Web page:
It’s the home stretch with my reviews now, so it’s about time to look at my home country. Could this be a big year for the embattled veteran nation?
The United Kingdom debuted in Eurovision’s second year, and have appeared at all of the contest since 1959. During this spell they have won the contest 5 times, most recently back in 1997 when Katrina and the Waves took “Love shine a light” to the top of the table in Dublin.
While the UK added to its long list of 2nd place finishes in Birmingham the following year, the intervening years haven’t been kind, with Jessica Garlick’s 3rd place in 2002 and Jade Ewen’s 5th place in 2009 the only top 10 finishes since 1998. Continue reading
Now one of my favourite Eurovision nations, and something that might seem like one of the most brazen “Euphoria” rip-offs. Maybe that’s a little harsh, because it’s still a lovely song.
Estonia have a long history at Eurovision now, celebrating 20 years at the contest this year. Its prime period remains the turn of the century, where it picked up four top 10 finishes in a row, including its only win to date, in 2001. In recent years it’s been a little tougher for the Baltic nation, kicking off the semi-final era by missing five finals in a row. Things are a little better now, qualifying in four of the next five years.
Another win seems elusive but certainly not out of the question, and the effortlessly stylish selection show “Eesti Laul” had an interesting selection of potential representatives. Beating 2009 representative Sandra Nurmsalu was Tanja. Continue reading
Big Five time, I haven’t done many of these so far, have I? I’m using a random number generator thing to do it, so don’t blame me. But anyway, yeah here’s DEUTSCHLAND.
As one of the Big Five, it’s easy to say that Germany have ‘enjoyed’ their status as one of the biggest contributors to the EBU, gaining them automatic entry to the Grand Final. But in reality, the last decade hasn’t been too kind to any of them. Germany though have seen one of the biggest turnarounds of a Big Five nation, emerging from a wilderness of near-bottom finishes to win the 2010 contest in Oslo, with Lena’s “Satellite”.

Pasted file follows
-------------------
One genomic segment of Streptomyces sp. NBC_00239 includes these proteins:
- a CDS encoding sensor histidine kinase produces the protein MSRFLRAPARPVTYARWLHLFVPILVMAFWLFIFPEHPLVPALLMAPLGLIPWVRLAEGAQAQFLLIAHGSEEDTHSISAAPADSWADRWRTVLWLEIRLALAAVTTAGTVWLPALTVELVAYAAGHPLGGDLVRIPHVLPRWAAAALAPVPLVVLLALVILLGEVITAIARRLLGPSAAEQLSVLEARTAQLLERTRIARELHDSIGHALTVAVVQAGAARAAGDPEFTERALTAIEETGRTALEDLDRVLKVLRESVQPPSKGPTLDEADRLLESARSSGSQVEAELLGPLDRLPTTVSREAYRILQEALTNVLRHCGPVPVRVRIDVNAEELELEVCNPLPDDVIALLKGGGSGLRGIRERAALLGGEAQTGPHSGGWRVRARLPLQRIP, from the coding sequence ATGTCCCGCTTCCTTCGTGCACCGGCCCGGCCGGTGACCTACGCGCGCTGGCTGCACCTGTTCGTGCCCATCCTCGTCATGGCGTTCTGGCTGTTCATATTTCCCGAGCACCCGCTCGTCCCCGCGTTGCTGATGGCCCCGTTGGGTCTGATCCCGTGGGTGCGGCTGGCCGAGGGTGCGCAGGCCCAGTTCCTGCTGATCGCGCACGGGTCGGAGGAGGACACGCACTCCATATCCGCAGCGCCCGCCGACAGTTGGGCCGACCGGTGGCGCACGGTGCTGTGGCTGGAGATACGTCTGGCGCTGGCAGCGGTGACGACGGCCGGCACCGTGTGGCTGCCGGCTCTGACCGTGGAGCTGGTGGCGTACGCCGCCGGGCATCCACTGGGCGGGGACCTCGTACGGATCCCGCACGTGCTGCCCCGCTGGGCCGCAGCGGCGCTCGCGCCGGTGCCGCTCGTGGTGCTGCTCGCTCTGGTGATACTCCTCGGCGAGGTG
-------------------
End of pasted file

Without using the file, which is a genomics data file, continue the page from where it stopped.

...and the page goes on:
Lena returned to defend her crown on home soil, and finished 10th in Dusseldorf. The following year, Roman Lob also claimed a top 10 finish in Baku, but in Malmö last year, Cascada failed to impress and even ended up getting beaten by the UK! Was 2010 just a fluke, or will Germany claim its 3rd victory this year? Continue reading
Another nation is clinging onto Eurovision for dear life, it’s got a 100% qualification record to protect. Yes, along with Ukraine, Russia & Romania, Greece has made it to every Eurovision final since the semi-final system was introduced in 2004.
Greece had a creditable record in Eurovision since its 1974 debut, but it was only after its return from a brief hiatus in 2001 that their fortunes really turned around, with an amazing run of eight top 10 finishes between 2004 and 2011, along with their first win in 2005. Winner Helena Paparizou, the singer of “My Number One” returned this year, but rather than represent Greece again, she turned to Sweden’s Melodifestivalen, coming 4th. Continue reading
Despite debuting in 1961, Finland never had a great history at Eurovision. In fact, until 2006 they had yet to even finish in the top 5 of a contest.
But of course that all changed that year, as Lordi came from nowhere to win the Athens contest and bring Eurovision to Helsinki. While Finland have yet to really capitalise on that victory, remaining outside the top 15 since, they can usually be relied on to send something good.
I realise I just set myself up for a pun there, since this year Finland are sending “Something better”, the result of national final UMK, with rock-pop outfit Softengine performing. Continue reading